Innovation and Sustainability

|   Guest Post

“An innovative model of collaboration and sustainability”

Mary Mei, a member of Kupona Foundation's Advisory Board, visited CCBRT last month. Despite having heard all about CCBRT's activities, and having given a significant amount of support to the fundraising efforts of Kupona, it was only when she saw the action on the ground for the first time that the impact of our work really hit home.

Recently I had the opportunity to see first-hand the wonderful work that is happening at CCBRT. Although I have been an Advisory Board member for Kupona Foundation, CCBRT’s US based Foundation, since 2012, this was my first time visiting the hospital grounds.

In my day job, I work for the African Leaders Malaria Alliance, a coalition of 49 African Heads of State and Government working to end malaria-related deaths. His Excellency President Jakaya Mrisho Kikwete was our founding Chair, so I have always had a unique interest in Tanzania. Country ownership is critical to the success of our organization. I have been impressed with the commitment of African leaders to combating a problem that is critical to the continent’s future.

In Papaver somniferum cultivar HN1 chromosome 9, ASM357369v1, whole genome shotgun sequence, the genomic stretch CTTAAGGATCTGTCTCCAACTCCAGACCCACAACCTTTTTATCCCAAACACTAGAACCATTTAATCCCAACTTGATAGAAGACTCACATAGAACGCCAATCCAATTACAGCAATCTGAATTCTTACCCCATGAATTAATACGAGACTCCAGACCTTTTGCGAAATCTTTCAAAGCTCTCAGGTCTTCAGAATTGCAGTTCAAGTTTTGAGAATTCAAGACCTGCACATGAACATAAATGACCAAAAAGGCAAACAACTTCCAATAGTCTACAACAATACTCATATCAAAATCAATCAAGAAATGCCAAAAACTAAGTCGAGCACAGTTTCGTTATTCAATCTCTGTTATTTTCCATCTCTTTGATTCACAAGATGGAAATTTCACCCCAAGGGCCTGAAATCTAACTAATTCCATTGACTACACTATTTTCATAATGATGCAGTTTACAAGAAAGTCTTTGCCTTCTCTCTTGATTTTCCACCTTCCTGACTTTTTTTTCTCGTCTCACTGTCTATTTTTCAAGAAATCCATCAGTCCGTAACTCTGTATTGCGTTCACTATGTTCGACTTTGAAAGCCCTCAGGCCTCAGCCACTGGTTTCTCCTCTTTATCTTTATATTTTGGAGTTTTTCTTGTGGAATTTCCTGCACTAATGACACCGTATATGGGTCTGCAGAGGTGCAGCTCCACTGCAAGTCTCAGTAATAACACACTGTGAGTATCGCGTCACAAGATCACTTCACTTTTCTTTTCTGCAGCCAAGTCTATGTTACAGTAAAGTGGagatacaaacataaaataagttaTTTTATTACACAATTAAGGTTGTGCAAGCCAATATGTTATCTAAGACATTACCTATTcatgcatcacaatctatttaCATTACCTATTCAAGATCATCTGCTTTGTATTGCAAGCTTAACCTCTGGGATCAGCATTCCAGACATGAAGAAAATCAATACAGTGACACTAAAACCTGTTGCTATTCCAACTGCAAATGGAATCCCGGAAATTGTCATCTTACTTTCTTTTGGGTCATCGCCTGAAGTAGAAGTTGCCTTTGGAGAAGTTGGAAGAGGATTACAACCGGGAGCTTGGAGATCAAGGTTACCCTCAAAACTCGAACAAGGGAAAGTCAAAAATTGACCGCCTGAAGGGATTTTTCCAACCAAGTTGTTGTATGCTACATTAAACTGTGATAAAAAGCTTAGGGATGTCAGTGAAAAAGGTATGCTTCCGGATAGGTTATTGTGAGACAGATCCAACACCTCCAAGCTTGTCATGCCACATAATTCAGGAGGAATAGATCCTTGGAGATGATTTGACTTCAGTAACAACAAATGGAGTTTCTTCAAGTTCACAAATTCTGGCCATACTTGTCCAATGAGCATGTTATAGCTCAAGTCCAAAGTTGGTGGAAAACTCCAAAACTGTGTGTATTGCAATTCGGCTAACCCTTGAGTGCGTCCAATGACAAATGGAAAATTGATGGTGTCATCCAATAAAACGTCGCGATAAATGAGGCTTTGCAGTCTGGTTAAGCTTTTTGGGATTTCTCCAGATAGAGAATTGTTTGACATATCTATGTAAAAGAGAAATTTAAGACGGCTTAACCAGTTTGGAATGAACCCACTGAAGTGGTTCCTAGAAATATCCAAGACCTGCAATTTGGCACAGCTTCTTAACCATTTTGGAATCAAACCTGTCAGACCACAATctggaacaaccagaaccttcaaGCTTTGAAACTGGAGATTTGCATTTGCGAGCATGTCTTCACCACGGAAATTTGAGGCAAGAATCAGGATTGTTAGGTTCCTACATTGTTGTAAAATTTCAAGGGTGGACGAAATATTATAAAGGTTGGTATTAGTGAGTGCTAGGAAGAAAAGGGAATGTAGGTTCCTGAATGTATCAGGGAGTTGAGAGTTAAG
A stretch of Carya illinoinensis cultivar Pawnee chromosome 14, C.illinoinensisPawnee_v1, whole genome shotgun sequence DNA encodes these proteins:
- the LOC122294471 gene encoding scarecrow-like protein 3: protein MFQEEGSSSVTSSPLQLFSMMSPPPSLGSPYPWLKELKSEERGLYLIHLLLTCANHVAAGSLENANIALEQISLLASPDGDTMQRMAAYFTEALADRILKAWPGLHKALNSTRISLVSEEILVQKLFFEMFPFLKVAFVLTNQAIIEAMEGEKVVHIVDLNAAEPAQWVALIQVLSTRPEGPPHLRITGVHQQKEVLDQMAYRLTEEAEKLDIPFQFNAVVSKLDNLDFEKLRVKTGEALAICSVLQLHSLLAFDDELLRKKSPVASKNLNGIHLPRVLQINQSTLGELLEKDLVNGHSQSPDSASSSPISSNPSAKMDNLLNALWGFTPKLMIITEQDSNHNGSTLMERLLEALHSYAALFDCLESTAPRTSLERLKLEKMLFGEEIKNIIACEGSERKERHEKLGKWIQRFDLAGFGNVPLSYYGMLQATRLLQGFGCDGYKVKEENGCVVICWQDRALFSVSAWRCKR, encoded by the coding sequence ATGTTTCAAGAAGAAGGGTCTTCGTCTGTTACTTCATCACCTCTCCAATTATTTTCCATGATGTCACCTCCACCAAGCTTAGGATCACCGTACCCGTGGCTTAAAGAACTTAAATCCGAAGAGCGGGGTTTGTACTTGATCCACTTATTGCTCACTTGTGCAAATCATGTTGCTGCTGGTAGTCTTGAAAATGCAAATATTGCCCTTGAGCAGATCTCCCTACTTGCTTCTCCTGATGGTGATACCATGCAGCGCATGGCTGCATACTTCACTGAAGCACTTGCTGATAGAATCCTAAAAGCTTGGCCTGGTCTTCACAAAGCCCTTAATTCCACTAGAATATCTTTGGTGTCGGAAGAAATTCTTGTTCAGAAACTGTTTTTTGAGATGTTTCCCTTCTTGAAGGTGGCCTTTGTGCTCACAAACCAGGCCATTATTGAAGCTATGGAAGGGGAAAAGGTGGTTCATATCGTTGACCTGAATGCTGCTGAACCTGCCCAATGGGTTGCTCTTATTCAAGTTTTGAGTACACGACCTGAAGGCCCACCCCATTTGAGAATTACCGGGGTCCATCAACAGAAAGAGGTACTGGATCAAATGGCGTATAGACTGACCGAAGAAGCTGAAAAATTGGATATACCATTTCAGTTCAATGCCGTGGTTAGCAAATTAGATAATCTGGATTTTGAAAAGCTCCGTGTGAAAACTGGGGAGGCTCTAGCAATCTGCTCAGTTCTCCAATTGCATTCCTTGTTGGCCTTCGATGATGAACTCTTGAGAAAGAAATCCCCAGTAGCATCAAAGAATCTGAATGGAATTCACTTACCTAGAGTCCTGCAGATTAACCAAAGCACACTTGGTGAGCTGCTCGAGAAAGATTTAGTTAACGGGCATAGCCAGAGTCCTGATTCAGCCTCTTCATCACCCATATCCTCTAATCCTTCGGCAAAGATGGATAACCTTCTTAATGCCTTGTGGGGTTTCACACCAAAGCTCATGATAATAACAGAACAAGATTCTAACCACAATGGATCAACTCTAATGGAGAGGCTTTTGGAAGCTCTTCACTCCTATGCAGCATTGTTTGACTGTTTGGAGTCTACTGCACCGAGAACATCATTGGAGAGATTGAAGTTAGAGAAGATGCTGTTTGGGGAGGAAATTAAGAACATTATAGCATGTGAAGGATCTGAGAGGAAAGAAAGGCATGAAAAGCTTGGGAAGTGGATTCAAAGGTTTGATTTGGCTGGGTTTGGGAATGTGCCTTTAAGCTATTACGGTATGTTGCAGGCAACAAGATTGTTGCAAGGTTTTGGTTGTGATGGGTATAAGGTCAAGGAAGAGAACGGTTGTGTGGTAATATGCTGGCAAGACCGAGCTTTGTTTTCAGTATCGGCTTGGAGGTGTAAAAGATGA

Walking through the wings of the hospital, I was struck by the strong public-private partnership model CCBRT has developed with the Government of Tanzania (GoT). CCBRT is a nationally-registered NGO, and its constitution and registration enable it to establish programs across Tanzania. The GoT currently contributes to staff salaries , and donated the land on which the current hospital sits, as well as the land where the new Maternity and Newborn Hospital is currently being constructed, an invaluable contribution in a city where real estate prices are soaring. GoT support will also extend to cover a portion of staff salaries and consumables when the new hospital is complete in late 2015. CCBRT is dedicated to capacity building through training their own staff, as well as capacity building to strengthen the maternal and newborn health system. They also have a private clinic, enabling them to generate income that offsets the cost of the heavily subsidized services they provide to the majority of their clients/patients.

Few hospitals on the continent have adopted such an innovative model of collaboration and sustainability.

 

In my field, global health advocates are concerned that when the Millennium Development Goals draw to a close next year, international donors will shift their focus away from health toward environmental concerns. My concern was alleviated during my tour last week. CCBRT is here to stay and will continue its noble mission of serving the men, women and children of Tanzania. From my perspective, its unique Public Private Partnership remains one of the most compelling reasons to contribute to CCBRT.